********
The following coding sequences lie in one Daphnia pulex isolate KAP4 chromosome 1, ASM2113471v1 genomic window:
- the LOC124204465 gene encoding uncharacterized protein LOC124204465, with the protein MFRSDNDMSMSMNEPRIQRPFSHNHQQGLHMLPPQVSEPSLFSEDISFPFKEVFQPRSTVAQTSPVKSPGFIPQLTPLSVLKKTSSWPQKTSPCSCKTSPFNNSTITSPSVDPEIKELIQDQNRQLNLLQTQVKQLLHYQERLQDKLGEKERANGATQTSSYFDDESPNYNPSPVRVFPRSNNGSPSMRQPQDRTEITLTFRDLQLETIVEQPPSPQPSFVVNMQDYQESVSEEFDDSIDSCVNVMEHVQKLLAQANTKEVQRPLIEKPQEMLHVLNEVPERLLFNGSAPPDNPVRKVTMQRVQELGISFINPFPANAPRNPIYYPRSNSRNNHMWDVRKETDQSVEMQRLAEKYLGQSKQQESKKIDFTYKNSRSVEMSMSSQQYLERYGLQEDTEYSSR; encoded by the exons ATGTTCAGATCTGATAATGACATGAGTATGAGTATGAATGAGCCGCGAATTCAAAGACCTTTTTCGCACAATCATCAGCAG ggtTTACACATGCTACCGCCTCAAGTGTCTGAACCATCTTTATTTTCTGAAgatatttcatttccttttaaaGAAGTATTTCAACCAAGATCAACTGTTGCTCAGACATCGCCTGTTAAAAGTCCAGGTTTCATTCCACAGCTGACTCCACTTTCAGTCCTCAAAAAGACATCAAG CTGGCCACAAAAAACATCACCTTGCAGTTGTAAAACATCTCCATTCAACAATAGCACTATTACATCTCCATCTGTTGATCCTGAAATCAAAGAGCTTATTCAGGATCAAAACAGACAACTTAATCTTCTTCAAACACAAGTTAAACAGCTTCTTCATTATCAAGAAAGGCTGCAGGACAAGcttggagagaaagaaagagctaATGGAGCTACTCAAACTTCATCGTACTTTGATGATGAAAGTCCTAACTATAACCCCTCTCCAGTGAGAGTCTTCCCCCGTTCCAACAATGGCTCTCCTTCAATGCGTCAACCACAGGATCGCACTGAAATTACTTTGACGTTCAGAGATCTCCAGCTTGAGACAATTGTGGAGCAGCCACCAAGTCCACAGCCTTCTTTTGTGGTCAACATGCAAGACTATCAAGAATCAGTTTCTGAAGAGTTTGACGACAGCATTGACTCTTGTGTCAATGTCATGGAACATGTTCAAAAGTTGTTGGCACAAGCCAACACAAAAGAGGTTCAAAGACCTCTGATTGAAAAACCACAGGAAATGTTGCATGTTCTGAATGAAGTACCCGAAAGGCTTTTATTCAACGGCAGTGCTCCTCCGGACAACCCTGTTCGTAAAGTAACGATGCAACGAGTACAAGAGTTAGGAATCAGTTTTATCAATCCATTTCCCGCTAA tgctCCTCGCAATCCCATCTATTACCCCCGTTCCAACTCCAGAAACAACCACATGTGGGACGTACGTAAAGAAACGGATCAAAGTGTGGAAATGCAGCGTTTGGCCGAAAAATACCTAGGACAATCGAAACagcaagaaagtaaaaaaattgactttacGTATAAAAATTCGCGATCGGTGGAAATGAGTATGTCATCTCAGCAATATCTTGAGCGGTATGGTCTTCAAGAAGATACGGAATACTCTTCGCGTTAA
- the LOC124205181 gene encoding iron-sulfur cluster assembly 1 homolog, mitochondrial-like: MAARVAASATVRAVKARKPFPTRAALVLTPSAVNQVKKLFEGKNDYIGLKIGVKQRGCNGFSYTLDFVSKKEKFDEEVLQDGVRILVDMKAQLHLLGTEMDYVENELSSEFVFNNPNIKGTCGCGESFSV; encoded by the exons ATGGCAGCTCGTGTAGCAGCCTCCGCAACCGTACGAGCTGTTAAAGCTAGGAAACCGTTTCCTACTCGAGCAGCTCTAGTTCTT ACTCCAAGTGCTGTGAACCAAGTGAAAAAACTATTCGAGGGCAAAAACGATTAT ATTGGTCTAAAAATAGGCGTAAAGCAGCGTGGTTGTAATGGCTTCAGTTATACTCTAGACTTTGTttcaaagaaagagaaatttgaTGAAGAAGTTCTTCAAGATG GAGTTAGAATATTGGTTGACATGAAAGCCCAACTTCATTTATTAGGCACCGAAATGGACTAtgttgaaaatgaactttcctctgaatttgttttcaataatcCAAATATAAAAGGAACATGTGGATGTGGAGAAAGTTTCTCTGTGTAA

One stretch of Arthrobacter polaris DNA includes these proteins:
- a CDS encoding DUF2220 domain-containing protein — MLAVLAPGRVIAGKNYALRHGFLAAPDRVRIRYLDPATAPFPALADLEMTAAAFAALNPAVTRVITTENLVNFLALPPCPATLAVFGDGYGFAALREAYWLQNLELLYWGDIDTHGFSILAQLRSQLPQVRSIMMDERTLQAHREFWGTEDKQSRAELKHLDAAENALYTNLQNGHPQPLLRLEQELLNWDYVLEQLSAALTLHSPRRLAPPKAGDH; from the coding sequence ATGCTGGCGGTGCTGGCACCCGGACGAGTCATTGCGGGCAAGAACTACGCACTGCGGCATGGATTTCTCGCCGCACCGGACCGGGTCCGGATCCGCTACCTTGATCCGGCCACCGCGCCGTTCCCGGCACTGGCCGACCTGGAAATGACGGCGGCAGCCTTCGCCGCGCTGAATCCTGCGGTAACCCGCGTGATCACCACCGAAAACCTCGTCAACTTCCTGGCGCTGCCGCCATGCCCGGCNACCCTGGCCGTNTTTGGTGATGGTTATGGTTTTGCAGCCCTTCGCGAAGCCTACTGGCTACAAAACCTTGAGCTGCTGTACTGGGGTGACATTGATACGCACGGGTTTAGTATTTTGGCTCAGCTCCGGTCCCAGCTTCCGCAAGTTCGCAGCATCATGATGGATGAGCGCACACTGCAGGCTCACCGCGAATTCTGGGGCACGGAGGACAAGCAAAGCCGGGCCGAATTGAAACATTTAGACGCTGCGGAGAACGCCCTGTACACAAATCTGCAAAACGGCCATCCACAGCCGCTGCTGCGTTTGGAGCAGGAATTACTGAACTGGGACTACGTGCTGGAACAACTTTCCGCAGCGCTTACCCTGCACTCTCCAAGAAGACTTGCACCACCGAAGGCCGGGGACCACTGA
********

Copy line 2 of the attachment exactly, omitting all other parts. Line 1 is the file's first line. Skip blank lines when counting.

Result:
- the LOC124204465 gene encoding uncharacterized protein LOC124204465, with the protein MFRSDNDMSMSMNEPRIQRPFSHNHQQGLHMLPPQVSEPSLFSEDISFPFKEVFQPRSTVAQTSPVKSPGFIPQLTPLSVLKKTSSWPQKTSPCSCKTSPFNNSTITSPSVDPEIKELIQDQNRQLNLLQTQVKQLLHYQERLQDKLGEKERANGATQTSSYFDDESPNYNPSPVRVFPRSNNGSPSMRQPQDRTEITLTFRDLQLETIVEQPPSPQPSFVVNMQDYQESVSEEFDDSIDSCVNVMEHVQKLLAQANTKEVQRPLIEKPQEMLHVLNEVPERLLFNGSAPPDNPVRKVTMQRVQELGISFINPFPANAPRNPIYYPRSNSRNNHMWDVRKETDQSVEMQRLAEKYLGQSKQQESKKIDFTYKNSRSVEMSMSSQQYLERYGLQEDTEYSSR; encoded by the exons ATGTTCAGATCTGATAATGACATGAGTATGAGTATGAATGAGCCGCGAATTCAAAGACCTTTTTCGCACAATCATCAGCAG ggtTTACACATGCTACCGCCTCAAGTGTCTGAACCATCTTTATTTTCTGAAgatatttcatttccttttaaaGAAGTATTTCAACCAAGATCAACTGTTGCTCAGACATCGCCTGTTAAAAGTCCAGGTTTCATTCCACAGCTGACTCCACTTTCAGTCCTCAAAAAGACATCAAG CTGGCCACAAAAAACATCACCTTGCAGTTGTAAAACATCTCCATTCAACAATAGCACTATTACATCTCCATCTGTTGATCCTGAAATCAAAGAGCTTATTCAGGATCAAAACAGACAACTTAATCTTCTTCAAACACAAGTTAAACAGCTTCTTCATTATCAAGAAAGGCTGCAGGACAAGcttggagagaaagaaagagctaATGGAGCTACTCAAACTTCATCGTACTTTGATGATGAAAGTCCTAACTATAACCCCTCTCCAGTGAGAGTCTTCCCCCGTTCCAACAATGGCTCTCCTTCAATGCGTCAACCACAGGATCGCACTGAAATTACTTTGACGTTCAGAGATCTCCAGCTTGAGACAATTGTGGAGCAGCCACCAAGTCCACAGCCTTCTTTTGTGGTCAACATGCAAGACTATCAAGAATCAGTTTCTGAAGAGTTTGACGACAGCATTGACTCTTGTGTCAATGTCATGGAACATGTTCAAAAGTTGTTGGCACAAGCCAACACAAAAGAGGTTCAAAGACCTCTGATTGAAAAACCACAGGAAATGTTGCATGTTCTGAATGAAGTACCCGAAAGGCTTTTATTCAACGGCAGTGCTCCTCCGGACAACCCTGTTCGTAAAGTAACGATGCAACGAGTACAAGAGTTAGGAATCAGTTTTATCAATCCATTTCCCGCTAA tgctCCTCGCAATCCCATCTATTACCCCCGTTCCAACTCCAGAAACAACCACATGTGGGACGTACGTAAAGAAACGGATCAAAGTGTGGAAATGCAGCGTTTGGCCGAAAAATACCTAGGACAATCGAAACagcaagaaagtaaaaaaattgactttacGTATAAAAATTCGCGATCGGTGGAAATGAGTATGTCATCTCAGCAATATCTTGAGCGGTATGGTCTTCAAGAAGATACGGAATACTCTTCGCGTTAA